"... we are writing to you because we have a responsibility and obligation to stand up for the safety of our employees ,customers, and all Americans in the communities we serve across the country. Doing nothing about America's gun violence crisis is simply unacceptable and it is time to stand with the American public on gun safety. Gun violence in America is not inevitable; it's preventable. There are steps Congress can, and must take to prevent and reduce gun violence. We need our lawmakers to support common sense gun laws... we urge the Senate to stand with the American public and take action on gun safety by passing a bill to require background checks on all gun sales and a strong Red Flag law that would allow courts to issue life-saving extreme risk protection orders..."
Some of the notable companies which signed the letter included Airbnb, Bain Capital, Bloomberg LP, Conde Nast, DICK'S Sporting Goods, Gap Inc., Levi Strauss & Company, Lyft, Pinterest, Publicis Groupe, Reddit, Royal Caribbean Cruises Ltd., Twitter, Uber, and Yelp.
Earlier this year, the U.S. House of Representatives passed legislation to address gun violence. So far, the U.S. Senate has done nothing. Representative Kathy Castor (14th District in Florida), explained the actions the House took in 2019:
"The Bipartisan Background Checks Act that I championed is a commonsense step to address gun violence and establish measures that protect our community and families. America is suffering from a long-term epidemic of gun violence – each year, 120,000 Americans are injured and 35,000 die by firearms. This bill ensures that all gun sales or transfers are subject to a background check, stopping senseless violence by individuals to themselves and others... Additionally, the Democratic House passed H.R. 1112 – the Enhanced Background Checks Act of 2019 – which addresses the Charleston Loophole that currently allows gun dealers to sell a firearm to dangerous individuals if the FBI background check has not been completed within three business days. H.R. 1112 makes the commonsense and important change to extend the review period to 10 business days..."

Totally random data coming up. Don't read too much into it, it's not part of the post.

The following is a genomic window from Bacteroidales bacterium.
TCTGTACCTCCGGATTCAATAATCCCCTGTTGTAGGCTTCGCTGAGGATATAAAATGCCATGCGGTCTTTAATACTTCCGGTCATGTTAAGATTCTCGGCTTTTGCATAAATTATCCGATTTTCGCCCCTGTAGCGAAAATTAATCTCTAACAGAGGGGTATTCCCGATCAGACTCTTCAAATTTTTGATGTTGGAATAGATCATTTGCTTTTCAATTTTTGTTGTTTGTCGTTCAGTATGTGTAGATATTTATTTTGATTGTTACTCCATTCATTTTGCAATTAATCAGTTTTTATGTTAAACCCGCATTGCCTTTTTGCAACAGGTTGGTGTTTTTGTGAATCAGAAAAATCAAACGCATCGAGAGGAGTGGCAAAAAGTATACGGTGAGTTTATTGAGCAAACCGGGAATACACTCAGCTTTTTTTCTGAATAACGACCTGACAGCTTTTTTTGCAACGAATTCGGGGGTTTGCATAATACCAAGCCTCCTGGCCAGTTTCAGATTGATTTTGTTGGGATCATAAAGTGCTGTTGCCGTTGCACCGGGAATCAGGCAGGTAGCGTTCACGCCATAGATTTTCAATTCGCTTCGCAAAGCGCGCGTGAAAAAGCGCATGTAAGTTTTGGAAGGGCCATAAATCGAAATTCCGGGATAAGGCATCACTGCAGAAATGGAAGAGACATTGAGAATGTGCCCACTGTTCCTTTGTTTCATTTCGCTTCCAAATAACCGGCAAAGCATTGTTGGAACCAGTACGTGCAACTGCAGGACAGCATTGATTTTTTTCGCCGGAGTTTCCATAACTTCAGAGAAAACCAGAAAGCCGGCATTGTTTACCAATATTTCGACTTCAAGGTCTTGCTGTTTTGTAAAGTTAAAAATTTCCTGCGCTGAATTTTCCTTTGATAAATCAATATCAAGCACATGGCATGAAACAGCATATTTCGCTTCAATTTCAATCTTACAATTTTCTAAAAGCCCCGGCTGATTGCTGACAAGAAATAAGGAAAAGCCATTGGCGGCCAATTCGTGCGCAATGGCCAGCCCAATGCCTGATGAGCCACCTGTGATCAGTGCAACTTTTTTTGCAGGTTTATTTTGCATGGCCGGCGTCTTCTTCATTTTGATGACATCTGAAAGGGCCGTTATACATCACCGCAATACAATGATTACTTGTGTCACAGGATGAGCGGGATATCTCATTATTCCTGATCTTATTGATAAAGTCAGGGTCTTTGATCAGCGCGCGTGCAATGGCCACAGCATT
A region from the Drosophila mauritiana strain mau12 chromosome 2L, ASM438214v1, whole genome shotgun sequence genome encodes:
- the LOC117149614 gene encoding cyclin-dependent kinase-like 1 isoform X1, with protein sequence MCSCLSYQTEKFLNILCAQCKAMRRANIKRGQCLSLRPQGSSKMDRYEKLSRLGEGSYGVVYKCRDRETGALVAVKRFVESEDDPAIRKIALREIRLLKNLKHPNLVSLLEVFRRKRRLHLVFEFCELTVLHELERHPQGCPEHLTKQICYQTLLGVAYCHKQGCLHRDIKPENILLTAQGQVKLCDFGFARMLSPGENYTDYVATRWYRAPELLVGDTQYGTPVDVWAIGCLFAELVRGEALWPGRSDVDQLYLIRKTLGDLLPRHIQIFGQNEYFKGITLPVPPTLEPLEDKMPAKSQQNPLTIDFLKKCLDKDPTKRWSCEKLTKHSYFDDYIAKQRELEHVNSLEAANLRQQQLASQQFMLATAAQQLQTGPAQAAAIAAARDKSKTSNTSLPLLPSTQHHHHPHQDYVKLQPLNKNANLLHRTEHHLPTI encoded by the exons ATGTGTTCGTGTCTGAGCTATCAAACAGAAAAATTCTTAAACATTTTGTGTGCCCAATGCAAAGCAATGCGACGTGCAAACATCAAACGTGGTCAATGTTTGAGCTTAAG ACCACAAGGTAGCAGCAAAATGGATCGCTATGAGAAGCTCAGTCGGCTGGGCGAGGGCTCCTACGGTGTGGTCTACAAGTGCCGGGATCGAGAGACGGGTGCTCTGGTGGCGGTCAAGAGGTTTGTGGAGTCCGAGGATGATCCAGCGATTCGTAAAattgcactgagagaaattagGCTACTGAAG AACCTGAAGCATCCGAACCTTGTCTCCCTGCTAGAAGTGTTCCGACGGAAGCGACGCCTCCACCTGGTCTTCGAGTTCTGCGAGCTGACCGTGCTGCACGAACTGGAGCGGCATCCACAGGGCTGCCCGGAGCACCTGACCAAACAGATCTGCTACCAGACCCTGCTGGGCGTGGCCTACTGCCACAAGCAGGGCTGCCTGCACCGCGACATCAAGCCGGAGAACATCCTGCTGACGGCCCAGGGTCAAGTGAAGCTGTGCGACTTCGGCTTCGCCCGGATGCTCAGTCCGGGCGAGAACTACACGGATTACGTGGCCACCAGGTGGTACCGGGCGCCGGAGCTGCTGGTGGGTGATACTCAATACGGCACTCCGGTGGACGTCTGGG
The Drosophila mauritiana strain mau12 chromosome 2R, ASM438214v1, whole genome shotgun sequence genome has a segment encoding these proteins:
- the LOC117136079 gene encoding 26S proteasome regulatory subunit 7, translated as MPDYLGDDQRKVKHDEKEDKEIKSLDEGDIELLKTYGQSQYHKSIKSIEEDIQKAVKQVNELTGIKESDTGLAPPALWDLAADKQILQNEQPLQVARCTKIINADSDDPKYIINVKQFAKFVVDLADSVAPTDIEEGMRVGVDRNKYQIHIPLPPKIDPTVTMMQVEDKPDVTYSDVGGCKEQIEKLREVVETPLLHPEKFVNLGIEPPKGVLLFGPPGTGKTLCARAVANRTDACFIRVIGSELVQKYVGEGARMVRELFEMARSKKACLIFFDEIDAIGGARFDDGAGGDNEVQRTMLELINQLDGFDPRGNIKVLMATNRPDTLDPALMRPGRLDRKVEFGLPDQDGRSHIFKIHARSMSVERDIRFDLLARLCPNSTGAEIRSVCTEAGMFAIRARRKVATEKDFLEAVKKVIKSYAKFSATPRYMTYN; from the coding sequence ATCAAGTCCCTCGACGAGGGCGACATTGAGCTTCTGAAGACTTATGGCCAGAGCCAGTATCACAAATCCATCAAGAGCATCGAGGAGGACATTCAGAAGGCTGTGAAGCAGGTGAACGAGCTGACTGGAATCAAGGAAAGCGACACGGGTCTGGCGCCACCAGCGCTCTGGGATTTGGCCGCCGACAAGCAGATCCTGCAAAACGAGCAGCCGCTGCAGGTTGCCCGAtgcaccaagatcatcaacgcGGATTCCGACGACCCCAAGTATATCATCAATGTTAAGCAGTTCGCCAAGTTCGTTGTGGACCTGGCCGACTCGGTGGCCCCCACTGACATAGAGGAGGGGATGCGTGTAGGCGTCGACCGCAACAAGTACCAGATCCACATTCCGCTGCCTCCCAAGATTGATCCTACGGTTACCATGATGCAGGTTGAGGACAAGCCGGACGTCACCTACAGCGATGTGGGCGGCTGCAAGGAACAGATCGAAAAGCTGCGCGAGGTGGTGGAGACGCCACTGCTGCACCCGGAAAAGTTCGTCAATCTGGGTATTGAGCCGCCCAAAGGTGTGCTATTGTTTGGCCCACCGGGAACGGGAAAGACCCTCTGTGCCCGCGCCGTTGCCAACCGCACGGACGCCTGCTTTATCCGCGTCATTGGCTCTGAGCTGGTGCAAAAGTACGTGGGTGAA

Findings from a February, 2018 Quinnipiac national poll:
"American voters support stricter gun laws 66 - 31 percent, the highest level of support ever measured by the independent Quinnipiac University National Poll, with 50 - 44 percent support among gun owners and 62 - 35 percent support from white voters with no college degree and 58 - 38 percent support among white men... Support for universal background checks is itself almost universal, 97 - 2 percent, including 97 - 3 percent among gun owners. Support for gun control on other questions is at its highest level since the Quinnipiac University Poll began focusing on this issue in the wake of the Sandy Hook massacre: i) 67 - 29 percent for a nationwide ban on the sale of assault weapons; ii) 83 - 14 percent for a mandatory waiting period for all gun purchases. It is too easy to buy a gun in the U.S. today..."
The Internet Association, a trade group of tech companies and advertisers, has also joined in the call for a national federal privacy law by running -- surprise -- an advertising campaign. MediaPost reported:
"The campaign is now running on radio and Twitter, and is expected to soon roll out on Facebook and YouTube. The initiative is mainly targeted to people in the D.C. area and California, where a sweeping new privacy law is slated to take effect next year. The Internet Association, which represents Google, Facebook, Amazon and other tech companies, first called for a national privacy law last year."
Funny how some of the companies now calling for a federal privacy law were some of the same companies that supported the FCC repeal of broadband privacy and net neutrality. Clearly, there is plenty of news to come about this.
Posted by: George | Thursday, September 19, 2019 at 12:12 PM